Exactly two months ago today, I informed our administrative team, teachers, students, families and board that we would be closing our school buildings and moving to distance learning in order to help protect the health of our community during the COVID-19 pandemic. It was a Thursday, and I will never forget it. I saw both tears and excitement on our kids’ faces as I told them that the next day would be our last day at school, possibly for quite a while. There was excitement when I mentioned science might include counting the bugs in their backyard and that we would be part of the biggest community service project in history. There were tears at the thought of not seeing their teachers and friends for as long as this lasted.
Two months later, we have shifted to distance learning, had a successful online school auction, and have learned more than we could have imagined about being a community and doing school when we are physically separated.
As we approach the end of the school year, we have lots of questions about what school will look like next year for Seabury and for schools in general. We are working hard to plan protocols, strategize various scenarios, and ensure that all our plans maximize the health and safety of our students, families and staff.
After spending hours combing websites, consulting with other schools, talking with medical and public health experts and planning with our own team, I can tell you that there is much we don’t know.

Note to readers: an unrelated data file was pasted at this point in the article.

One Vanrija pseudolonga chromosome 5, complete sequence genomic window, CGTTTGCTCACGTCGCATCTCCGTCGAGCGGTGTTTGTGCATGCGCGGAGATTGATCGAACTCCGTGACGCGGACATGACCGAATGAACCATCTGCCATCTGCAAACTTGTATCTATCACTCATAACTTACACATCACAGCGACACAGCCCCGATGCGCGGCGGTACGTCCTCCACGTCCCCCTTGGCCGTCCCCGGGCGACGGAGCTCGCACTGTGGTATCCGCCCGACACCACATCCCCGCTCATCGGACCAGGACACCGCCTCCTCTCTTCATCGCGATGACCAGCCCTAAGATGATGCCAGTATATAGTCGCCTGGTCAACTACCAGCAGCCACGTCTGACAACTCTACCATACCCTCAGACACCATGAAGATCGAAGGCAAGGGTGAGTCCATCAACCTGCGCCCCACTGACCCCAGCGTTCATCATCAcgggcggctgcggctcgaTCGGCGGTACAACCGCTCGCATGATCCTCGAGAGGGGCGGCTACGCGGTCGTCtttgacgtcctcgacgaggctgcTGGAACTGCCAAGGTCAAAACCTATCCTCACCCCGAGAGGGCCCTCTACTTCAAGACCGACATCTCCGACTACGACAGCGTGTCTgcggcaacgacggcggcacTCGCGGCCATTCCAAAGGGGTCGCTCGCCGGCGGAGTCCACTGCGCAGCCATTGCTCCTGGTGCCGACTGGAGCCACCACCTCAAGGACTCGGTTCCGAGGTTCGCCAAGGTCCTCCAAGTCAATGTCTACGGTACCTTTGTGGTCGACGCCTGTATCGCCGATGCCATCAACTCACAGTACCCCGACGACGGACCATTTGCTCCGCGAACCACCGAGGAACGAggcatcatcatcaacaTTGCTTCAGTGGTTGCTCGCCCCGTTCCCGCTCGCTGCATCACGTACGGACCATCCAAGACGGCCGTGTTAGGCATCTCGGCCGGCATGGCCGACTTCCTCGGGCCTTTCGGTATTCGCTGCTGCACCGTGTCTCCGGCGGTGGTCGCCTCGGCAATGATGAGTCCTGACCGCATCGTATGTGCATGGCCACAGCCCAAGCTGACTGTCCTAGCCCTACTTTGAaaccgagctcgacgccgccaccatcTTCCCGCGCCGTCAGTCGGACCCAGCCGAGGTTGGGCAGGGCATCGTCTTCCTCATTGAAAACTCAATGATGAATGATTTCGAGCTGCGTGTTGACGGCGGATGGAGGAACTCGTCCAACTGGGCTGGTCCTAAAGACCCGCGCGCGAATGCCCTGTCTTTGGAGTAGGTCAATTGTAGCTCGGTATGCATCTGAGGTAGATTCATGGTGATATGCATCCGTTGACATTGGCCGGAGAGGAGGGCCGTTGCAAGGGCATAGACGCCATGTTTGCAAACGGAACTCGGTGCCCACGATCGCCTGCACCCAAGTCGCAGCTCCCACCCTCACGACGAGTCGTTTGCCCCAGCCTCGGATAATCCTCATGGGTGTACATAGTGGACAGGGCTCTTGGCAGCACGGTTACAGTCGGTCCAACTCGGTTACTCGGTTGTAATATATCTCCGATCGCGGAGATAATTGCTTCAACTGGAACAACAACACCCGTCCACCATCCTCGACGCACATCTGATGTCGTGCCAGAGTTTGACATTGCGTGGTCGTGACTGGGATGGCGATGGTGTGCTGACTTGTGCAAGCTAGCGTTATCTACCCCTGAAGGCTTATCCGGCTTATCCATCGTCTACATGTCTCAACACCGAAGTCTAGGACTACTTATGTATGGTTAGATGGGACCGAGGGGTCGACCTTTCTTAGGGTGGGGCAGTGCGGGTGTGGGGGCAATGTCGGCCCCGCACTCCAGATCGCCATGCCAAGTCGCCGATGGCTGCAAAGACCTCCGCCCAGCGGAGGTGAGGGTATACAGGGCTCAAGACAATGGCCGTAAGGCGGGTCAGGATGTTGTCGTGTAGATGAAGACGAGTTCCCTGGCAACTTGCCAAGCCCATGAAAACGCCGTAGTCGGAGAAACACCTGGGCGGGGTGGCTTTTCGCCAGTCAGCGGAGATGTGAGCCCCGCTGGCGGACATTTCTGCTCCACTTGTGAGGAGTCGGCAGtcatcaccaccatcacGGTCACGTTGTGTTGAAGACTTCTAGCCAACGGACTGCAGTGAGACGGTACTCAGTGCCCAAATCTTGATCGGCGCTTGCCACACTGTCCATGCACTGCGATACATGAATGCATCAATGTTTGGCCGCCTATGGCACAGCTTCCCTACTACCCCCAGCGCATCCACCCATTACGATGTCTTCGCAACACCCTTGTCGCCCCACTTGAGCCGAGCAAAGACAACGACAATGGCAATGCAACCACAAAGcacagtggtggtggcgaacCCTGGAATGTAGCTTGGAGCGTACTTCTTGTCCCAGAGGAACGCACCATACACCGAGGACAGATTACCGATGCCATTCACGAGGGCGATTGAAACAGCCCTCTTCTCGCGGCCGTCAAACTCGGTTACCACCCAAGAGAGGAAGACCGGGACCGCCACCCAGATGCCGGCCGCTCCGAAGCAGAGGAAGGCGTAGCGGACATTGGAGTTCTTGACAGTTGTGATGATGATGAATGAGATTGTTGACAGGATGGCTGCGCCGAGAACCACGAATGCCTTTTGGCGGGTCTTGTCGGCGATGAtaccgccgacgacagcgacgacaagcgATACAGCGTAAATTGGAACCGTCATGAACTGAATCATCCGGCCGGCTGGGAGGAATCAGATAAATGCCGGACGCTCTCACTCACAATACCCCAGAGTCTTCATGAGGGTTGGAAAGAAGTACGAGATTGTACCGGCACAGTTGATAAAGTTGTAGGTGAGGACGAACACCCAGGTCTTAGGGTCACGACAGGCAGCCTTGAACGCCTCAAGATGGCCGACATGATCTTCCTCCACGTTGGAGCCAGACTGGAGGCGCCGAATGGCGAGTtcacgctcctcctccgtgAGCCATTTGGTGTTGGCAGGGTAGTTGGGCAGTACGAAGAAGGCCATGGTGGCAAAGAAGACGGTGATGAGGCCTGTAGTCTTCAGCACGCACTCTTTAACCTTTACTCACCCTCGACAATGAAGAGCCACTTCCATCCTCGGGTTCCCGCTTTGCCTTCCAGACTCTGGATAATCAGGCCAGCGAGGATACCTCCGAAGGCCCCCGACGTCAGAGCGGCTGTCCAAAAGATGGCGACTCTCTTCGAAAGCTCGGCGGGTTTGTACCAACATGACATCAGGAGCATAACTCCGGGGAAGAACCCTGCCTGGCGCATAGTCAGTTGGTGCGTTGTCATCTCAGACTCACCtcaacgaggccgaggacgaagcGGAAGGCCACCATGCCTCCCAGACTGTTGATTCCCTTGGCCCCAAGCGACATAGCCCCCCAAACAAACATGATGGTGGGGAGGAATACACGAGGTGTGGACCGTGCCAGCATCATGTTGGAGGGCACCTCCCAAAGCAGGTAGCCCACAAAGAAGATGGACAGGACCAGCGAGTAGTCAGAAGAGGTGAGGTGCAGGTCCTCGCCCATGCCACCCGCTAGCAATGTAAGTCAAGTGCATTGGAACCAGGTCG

But there ARE things that we DO know, things that are at the heart of Seabury and will continue to be whether we are at home or at school or a combination of the two.
We know our kids
With our small classes and child-centered program, one of the hallmarks of Seabury is that we are a place where your child is seen, celebrated and supported. After working remotely with our kids in their homes, we know even more about them. We have seen them in their pajamas and met their dogs and favorite stuffies. We have seen how they have managed the stresses of these past months and have been able to be part of their support system.
Next year, whether we do school at school or school at home or some combination of the two, we will continue to build relationships with our students. We’ll get to know new students, build friendships, and we’ll help our kids connect with each other. We will make adjustments to each child’s program to support their learning, social-emotional and family needs. Because that’s what we do at Seabury. We have learned a great deal this year about how to support kids in making social connections even when we are at home, and we have plans to continue those connections through the summer. Regardless of how we do school next year, Seabury will be a place where kids will know they are seen, celebrated and supported.
We know how gifted kids learn and grow